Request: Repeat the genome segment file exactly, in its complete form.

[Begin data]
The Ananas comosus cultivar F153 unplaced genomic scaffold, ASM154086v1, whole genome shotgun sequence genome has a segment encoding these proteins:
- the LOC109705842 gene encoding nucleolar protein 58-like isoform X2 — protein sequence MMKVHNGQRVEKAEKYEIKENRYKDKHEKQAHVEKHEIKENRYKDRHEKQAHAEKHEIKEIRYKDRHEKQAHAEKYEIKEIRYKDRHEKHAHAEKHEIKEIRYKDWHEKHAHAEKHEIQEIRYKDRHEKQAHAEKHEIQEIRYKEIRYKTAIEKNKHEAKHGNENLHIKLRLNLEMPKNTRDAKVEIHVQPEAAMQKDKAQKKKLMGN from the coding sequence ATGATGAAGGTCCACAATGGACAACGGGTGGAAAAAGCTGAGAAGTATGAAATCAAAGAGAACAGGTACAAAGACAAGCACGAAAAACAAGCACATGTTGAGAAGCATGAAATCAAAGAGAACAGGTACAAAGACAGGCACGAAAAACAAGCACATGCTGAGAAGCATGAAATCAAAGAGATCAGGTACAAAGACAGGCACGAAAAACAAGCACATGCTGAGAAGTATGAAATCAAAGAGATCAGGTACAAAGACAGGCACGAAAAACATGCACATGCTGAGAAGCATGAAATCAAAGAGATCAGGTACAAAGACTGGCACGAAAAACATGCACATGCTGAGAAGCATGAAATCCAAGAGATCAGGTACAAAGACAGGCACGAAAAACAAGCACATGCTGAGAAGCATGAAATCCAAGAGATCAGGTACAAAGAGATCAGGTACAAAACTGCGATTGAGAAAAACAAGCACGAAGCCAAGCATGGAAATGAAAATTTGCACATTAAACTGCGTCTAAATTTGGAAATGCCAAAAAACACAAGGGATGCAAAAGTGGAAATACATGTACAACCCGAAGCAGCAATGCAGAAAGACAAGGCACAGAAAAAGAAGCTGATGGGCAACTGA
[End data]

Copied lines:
The Ananas comosus cultivar F153 unplaced genomic scaffold, ASM154086v1, whole genome shotgun sequence genome has a segment encoding these proteins:
- the LOC109705842 gene encoding nucleolar protein 58-like isoform X2 — protein sequence MMKVHNGQRVEKAEKYEIKENRYKDKHEKQAHVEKHEIKENRYKDRHEKQAHAEKHEIKEIRYKDRHEKQAHAEKYEIKEIRYKDRHEKHAHAEKHEIKEIRYKDWHEKHAHAEKHEIQEIRYKDRHEKQAHAEKHEIQEIRYKEIRYKTAIEKNKHEAKHGNENLHIKLRLNLEMPKNTRDAKVEIHVQPEAAMQKDKAQKKKLMGN from the coding sequence ATGATGAAGGTCCACAATGGACAACGGGTGGAAAAAGCTGAGAAGTATGAAATCAAAGAGAACAGGTACAAAGACAAGCACGAAAAACAAGCACATGTTGAGAAGCATGAAATCAAAGAGAACAGGTACAAAGACAGGCACGAAAAACAAGCACATGCTGAGAAGCATGAAATCAAAGAGATCAGGTACAAAGACAGGCACGAAAAACAAGCACATGCTGAGAAGTATGAAATCAAAGAGATCAGGTACAAAGACAGGCACGAAAAACATGCACATGCTGAGAAGCATGAAATCAAAGAGATCAGGTACAAAGACTGGCACGAAAAACATGCACATGCTGAGAAGCATGAAATCCAAGAGATCAGGTACAAAGACAGGCACGAAAAACAAGCACATGCTGAGAAGCATGAAATCCAAGAGATCAGGTACAAAGAGATCAGGTACAAAACTGCGATTGAGAAAAACAAGCACGAAGCCAAGCATGGAAATGAAAATTTGCACATTAAACTGCGTCTAAATTTGGAAATGCCAAAAAACACAAGGGATGCAAAAGTGGAAATACATGTACAACCCGAAGCAGCAATGCAGAAAGACAAGGCACAGAAAAAGAAGCTGATGGGCAACTGA